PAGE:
Full Text Available Worldwide, fires kill 300,000 people every year. The fire season is usually recognized to be in the warmer periods of the year. Recent research has, however, demonstrated that the colder season also has major challenges regarding severe fires, especially in inhabited (heated wood-based structures in cold-climate areas. Knowledge about the effect of dry cellulose-based materials on fire development, indoor and outdoor, is a motivation for monitoring possible changes in potential fire behavior and associated fire risk. The effect of wind in spreading fires to neighboring structures points towards using weather forecasts as information on potential fire spread behavior. As modern weather forecasts include temperature and relative humidity predictions, there may already be sufficient information available to develop a structural fire danger rating system. Such a system may include the following steps: (1 Record weather forecasts and actual temperature and relative humidity inside and outside selected structures; (2 Develop a meteorology-data-based model to predict indoor relative humidity levels; (3 Perform controlled drying chamber experiments involving typical hygroscopic fire fuel; (4 Compare the results to the recorded values in selected structures; and (5 Develop the risk model involving the results from drying chamber experiments, weather forecasts, and separation between structures. Knowledge about the structures at risk and their use is also important. The benefits of an automated fire danger rating system would be that the society can better plan for potentially severe cold-climate fires and thereby limit the negative impacts of such fires.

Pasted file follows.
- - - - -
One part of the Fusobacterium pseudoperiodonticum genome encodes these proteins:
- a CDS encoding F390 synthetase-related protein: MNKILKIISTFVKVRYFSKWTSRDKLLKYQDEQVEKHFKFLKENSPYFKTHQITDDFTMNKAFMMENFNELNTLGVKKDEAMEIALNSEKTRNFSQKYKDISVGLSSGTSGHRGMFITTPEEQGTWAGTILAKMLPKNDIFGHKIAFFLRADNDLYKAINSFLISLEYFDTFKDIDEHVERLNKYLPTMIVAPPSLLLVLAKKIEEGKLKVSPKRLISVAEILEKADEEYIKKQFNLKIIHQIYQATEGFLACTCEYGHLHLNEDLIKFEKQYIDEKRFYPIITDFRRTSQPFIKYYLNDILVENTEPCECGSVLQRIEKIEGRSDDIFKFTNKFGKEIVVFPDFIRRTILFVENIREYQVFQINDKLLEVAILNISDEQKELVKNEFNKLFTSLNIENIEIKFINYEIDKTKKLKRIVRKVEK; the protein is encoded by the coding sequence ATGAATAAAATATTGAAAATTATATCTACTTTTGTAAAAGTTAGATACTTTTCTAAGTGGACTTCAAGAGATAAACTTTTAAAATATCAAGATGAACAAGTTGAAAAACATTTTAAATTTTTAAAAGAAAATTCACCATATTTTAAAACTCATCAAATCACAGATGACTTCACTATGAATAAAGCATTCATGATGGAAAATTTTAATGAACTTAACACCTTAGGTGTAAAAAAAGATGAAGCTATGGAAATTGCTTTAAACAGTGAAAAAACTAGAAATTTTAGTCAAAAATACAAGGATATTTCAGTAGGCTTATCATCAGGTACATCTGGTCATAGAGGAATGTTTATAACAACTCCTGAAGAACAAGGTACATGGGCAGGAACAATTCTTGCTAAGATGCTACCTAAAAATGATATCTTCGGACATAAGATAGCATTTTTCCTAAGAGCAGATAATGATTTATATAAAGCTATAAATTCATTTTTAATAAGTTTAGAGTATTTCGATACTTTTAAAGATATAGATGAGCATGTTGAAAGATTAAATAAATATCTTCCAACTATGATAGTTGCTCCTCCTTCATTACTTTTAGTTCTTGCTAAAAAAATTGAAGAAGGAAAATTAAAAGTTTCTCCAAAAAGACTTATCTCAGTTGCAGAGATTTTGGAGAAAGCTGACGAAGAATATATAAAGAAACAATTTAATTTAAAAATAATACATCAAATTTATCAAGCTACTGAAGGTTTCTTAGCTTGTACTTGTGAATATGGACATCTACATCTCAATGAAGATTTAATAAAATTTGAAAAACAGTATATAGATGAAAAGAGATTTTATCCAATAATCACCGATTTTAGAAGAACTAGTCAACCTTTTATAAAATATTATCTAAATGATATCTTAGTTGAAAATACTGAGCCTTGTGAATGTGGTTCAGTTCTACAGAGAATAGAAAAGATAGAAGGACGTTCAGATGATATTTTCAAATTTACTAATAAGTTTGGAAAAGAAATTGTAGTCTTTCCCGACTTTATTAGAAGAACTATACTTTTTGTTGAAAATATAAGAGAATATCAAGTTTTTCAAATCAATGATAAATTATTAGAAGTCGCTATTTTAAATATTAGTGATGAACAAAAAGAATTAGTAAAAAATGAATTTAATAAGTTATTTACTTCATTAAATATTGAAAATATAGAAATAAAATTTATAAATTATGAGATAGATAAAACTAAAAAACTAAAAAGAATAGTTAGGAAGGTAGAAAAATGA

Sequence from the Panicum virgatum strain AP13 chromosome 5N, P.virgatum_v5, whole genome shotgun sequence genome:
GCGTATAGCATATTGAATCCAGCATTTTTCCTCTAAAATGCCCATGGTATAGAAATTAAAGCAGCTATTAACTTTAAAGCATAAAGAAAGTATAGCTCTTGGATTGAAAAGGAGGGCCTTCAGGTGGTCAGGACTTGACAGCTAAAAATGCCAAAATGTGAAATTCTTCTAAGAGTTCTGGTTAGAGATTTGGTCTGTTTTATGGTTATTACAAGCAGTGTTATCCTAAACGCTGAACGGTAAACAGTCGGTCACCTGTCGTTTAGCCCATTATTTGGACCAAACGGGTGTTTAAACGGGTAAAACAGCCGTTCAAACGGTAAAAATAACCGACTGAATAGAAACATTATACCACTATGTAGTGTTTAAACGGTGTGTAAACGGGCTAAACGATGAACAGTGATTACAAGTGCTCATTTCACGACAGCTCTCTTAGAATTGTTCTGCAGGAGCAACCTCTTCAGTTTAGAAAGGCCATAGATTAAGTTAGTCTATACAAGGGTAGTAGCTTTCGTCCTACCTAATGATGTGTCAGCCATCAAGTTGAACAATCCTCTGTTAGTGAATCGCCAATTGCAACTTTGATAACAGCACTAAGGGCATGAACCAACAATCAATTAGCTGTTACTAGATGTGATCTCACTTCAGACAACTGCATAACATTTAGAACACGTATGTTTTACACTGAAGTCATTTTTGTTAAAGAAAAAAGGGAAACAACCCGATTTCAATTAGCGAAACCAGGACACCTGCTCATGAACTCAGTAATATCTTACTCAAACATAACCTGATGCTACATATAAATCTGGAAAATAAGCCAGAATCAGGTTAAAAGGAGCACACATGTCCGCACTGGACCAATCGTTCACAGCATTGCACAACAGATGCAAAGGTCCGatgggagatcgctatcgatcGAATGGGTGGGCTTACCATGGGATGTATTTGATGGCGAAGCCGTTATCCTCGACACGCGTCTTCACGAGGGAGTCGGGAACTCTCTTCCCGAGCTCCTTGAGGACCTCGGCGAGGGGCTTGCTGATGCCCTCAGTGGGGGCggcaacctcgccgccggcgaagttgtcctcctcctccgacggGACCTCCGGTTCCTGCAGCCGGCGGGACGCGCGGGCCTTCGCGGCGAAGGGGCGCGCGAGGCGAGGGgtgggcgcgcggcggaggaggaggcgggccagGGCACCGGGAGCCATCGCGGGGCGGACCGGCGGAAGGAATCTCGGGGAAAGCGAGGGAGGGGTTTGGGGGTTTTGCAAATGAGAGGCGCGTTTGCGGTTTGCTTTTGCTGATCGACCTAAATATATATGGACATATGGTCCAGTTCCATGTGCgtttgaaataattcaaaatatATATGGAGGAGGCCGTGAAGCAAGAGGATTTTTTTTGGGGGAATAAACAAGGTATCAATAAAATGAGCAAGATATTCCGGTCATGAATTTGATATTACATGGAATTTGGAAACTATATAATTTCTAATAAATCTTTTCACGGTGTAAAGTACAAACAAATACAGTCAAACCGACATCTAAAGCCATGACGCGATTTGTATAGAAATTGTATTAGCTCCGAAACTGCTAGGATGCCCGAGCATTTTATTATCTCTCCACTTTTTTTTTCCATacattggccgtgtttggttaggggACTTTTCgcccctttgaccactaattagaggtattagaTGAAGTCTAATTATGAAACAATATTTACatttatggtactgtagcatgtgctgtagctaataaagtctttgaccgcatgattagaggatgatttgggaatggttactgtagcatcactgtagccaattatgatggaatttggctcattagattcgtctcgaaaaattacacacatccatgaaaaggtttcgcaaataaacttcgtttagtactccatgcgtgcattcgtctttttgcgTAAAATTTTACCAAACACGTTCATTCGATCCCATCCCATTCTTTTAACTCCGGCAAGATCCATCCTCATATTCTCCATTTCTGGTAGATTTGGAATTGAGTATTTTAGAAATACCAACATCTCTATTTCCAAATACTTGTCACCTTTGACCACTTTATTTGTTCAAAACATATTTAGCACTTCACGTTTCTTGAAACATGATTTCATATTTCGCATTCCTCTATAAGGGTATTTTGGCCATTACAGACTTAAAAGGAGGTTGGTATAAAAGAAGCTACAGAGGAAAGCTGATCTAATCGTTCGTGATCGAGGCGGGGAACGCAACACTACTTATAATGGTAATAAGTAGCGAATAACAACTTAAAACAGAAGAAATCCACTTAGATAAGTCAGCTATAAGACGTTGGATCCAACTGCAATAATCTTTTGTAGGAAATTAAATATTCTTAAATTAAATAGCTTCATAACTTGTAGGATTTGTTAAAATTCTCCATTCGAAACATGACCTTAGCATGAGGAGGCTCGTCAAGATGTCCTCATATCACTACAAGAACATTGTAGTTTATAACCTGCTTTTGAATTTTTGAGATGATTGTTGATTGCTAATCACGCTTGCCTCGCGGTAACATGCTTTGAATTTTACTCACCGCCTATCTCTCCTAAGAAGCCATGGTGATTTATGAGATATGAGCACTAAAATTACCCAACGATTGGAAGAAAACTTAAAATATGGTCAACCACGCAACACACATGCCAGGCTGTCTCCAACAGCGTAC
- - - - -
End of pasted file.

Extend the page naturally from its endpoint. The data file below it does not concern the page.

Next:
10. Role of buoyant flame dynamics in wildfire spread

    Science.gov (United States)

    Mark A. Finney; Jack D. Cohen; Jason M. Forthofer; Sara S. McAllister; Michael J. Gollner; Daniel J. Gorham; Kozo Saito; Nelson K. Akafuah; Brittany A. Adam; Justin D. English

    2015-01-01

    Large wildfires of increasing frequency and severity threaten local populations and natural resources and contribute carbon emissions into the earth-climate system. Although wildfires have been researched and modeled for decades, no verifiable physical theory of spread is available to form the basis for the precise predictions needed to manage fires more effectively...